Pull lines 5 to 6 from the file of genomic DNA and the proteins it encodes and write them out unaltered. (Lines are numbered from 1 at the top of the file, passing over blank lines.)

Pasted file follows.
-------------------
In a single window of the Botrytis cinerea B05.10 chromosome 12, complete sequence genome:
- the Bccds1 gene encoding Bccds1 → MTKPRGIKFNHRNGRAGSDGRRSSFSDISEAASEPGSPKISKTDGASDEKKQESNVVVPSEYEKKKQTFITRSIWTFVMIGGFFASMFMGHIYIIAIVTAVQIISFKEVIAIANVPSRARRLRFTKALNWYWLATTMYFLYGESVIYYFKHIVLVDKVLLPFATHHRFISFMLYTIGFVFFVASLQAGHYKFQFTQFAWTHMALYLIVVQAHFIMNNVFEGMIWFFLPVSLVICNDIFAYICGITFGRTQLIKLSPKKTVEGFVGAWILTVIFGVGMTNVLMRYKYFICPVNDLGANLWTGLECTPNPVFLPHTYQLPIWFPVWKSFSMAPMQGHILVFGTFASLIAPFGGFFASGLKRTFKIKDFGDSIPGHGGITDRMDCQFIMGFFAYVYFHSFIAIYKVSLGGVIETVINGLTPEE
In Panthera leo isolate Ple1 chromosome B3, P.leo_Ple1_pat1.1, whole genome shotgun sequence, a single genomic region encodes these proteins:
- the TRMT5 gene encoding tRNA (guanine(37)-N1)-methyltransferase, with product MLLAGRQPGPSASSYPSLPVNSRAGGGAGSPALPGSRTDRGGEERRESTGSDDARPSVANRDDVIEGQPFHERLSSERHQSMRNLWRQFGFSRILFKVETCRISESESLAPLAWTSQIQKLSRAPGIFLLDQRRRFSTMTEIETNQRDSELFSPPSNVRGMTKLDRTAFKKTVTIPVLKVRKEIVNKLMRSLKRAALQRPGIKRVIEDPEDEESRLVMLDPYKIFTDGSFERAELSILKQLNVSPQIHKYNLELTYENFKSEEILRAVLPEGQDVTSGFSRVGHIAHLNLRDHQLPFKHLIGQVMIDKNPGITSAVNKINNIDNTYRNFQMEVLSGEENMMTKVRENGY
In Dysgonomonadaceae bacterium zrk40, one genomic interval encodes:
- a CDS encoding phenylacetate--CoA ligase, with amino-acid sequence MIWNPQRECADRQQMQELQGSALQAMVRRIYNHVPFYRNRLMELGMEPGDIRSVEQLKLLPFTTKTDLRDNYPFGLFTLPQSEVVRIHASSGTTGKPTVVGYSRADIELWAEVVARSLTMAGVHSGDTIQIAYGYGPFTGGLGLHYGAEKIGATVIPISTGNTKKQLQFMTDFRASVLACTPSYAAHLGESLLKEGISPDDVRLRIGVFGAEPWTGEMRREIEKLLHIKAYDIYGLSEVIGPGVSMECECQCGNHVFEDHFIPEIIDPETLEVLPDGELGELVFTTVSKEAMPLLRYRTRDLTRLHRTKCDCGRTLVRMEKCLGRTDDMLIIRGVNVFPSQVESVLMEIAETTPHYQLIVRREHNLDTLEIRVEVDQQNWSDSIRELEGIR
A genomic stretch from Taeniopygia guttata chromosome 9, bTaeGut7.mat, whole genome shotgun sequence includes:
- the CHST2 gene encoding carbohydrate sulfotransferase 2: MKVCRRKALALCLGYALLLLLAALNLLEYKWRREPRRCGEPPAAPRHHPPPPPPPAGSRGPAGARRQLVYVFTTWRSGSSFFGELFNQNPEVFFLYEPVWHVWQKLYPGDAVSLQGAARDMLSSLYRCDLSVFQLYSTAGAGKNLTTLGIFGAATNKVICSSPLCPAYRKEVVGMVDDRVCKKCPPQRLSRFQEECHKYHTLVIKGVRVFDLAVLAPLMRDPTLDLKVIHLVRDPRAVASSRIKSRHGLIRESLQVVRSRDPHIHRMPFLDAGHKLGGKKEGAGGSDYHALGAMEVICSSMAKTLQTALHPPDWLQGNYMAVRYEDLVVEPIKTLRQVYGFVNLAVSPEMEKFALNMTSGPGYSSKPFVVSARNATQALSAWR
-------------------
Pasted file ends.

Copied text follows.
In Dysgonomonadaceae bacterium zrk40, one genomic interval encodes:
- a CDS encoding phenylacetate--CoA ligase, with amino-acid sequence MIWNPQRECADRQQMQELQGSALQAMVRRIYNHVPFYRNRLMELGMEPGDIRSVEQLKLLPFTTKTDLRDNYPFGLFTLPQSEVVRIHASSGTTGKPTVVGYSRADIELWAEVVARSLTMAGVHSGDTIQIAYGYGPFTGGLGLHYGAEKIGATVIPISTGNTKKQLQFMTDFRASVLACTPSYAAHLGESLLKEGISPDDVRLRIGVFGAEPWTGEMRREIEKLLHIKAYDIYGLSEVIGPGVSMECECQCGNHVFEDHFIPEIIDPETLEVLPDGELGELVFTTVSKEAMPLLRYRTRDLTRLHRTKCDCGRTLVRMEKCLGRTDDMLIIRGVNVFPSQVESVLMEIAETTPHYQLIVRREHNLDTLEIRVEVDQQNWSDSIRELEGIR